cold weather exercise
December 14, 2016 2:33 PM   Subscribe

I am looking for some good exercise gear for Mr Sunny. He rides one of his bikes every weekday morning (at least) and needs something for when the temperatures get below 20, Fahrenheit. It's dark and cold when he heads out.

Right now, he wears some underlayers from Costco by Paradox. These are Poly/spandex, with no wool. Then regular cotton blend sweats on top. Wool socks, wool beanie.

Can anyone recommend something a bit warmer? There are so many new technical fabrics and gear that I am overwhelmed. What brands are good? is there a warmth chart/rating?

Ideally, I'd like to get this stuff for Christmas, but late or just whenever is fine, too.
posted by annsunny to Clothing, Beauty, & Fashion (13 answers total) 10 users marked this as a favorite
 
Does he have gloves? I have to kind of assume yes as it's really painful to bike without gloves, but full-finger cycling gloves are a must in this kind of weather. These from REI are an OK choice but it helps to get a sense of how insulated they are.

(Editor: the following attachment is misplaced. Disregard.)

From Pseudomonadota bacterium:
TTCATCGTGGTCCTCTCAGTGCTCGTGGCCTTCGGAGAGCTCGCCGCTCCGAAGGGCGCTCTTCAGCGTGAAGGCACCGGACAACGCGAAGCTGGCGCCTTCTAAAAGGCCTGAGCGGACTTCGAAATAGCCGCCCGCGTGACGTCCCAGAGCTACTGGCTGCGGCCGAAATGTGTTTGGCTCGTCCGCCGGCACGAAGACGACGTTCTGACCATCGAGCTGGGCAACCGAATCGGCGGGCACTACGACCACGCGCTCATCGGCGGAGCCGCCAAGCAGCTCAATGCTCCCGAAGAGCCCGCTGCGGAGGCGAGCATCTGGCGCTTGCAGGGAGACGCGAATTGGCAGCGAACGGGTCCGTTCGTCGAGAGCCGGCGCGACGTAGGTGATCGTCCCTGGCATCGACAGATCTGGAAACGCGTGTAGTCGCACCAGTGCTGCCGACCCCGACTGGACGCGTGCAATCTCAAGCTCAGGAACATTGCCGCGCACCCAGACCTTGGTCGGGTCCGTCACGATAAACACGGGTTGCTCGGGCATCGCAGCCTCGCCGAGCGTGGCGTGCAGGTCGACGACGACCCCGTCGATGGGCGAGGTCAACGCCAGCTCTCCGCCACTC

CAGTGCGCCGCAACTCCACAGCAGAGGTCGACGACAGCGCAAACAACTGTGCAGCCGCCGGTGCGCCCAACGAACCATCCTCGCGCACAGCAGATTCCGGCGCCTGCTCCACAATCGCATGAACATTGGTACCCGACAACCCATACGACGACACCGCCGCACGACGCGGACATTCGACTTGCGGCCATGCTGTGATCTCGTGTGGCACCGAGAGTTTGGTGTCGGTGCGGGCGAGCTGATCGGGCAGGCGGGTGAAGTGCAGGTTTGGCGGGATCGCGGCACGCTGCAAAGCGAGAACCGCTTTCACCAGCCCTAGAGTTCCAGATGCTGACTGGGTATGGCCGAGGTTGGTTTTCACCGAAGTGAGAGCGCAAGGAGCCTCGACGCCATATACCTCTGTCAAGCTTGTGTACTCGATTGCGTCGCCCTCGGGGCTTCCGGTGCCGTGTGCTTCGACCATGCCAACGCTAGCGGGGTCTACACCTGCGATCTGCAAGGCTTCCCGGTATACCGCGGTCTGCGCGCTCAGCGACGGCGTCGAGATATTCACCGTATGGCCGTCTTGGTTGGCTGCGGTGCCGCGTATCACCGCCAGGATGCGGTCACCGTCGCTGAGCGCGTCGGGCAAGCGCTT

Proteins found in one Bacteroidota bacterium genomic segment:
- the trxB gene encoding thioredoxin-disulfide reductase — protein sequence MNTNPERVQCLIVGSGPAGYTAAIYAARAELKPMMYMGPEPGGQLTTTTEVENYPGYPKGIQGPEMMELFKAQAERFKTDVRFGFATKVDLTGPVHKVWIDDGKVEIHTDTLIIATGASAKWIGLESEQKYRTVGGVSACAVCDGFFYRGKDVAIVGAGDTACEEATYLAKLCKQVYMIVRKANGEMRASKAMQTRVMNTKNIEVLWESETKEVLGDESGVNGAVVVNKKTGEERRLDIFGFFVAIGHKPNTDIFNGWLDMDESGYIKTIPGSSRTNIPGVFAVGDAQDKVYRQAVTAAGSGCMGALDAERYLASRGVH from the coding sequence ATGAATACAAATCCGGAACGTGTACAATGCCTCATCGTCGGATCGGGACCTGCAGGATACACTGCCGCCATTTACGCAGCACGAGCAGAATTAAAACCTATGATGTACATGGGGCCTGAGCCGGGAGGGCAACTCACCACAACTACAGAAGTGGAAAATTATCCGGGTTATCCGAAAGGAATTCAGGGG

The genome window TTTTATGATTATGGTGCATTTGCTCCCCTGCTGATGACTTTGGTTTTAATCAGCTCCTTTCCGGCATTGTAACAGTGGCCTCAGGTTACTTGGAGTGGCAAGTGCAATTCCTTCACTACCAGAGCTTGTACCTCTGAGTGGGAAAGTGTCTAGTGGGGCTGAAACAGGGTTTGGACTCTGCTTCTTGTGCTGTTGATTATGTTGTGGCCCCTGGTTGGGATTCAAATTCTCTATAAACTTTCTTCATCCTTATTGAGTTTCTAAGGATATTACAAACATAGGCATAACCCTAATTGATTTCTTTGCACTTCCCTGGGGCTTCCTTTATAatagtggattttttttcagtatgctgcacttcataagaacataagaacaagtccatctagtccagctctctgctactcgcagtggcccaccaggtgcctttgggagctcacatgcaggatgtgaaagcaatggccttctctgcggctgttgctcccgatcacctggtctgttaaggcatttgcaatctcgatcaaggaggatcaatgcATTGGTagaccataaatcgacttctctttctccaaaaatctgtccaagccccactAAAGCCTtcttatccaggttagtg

posted by GuyZero at 2:35 PM on December 14, 2016


Bar mitts. Otherwise, I recommend lobster or split gloves because they are warmer (like mittens) but let you brake easily (unlike mittens).

A wool beanie is perfect under a helmet, tho sometimes I use my balaclava.
posted by crush-onastick at 3:04 PM on December 14, 2016 [5 favorites]


A little bird told me that neoprene shoes covers help keep toes warm a lot more than thinner ones.
posted by mattamatic at 3:05 PM on December 14, 2016


Something like Smartwool would be great for breathable and warm inner layers. They are pricey though.
posted by monologish at 3:07 PM on December 14, 2016


The Paradox underlayers I've got from Costco do have wool, but I bought them a year or two ago and I think they've changed them. The 32 Heat underlayers they're also selling right now are pretty decent (and certainly a good price). I'm wearing a set of those today (and biked to work this morning at about 20F, did not die). They're not quite as great as wool or silk long undies, but those are a lot more expensive. The other big benefit of wool and silk is that they don't hold the stink that synthetics often do.

The cotton sweats on top won't do much of anything to help retain heat, and I'd go with something thicker and possibly closer to the skin. Too tight and you don't have enough air trapped to retain heat, but too baggy and the wind just sucks the heat away (and especially if it's cotton. Avoid wearing too much cotton.)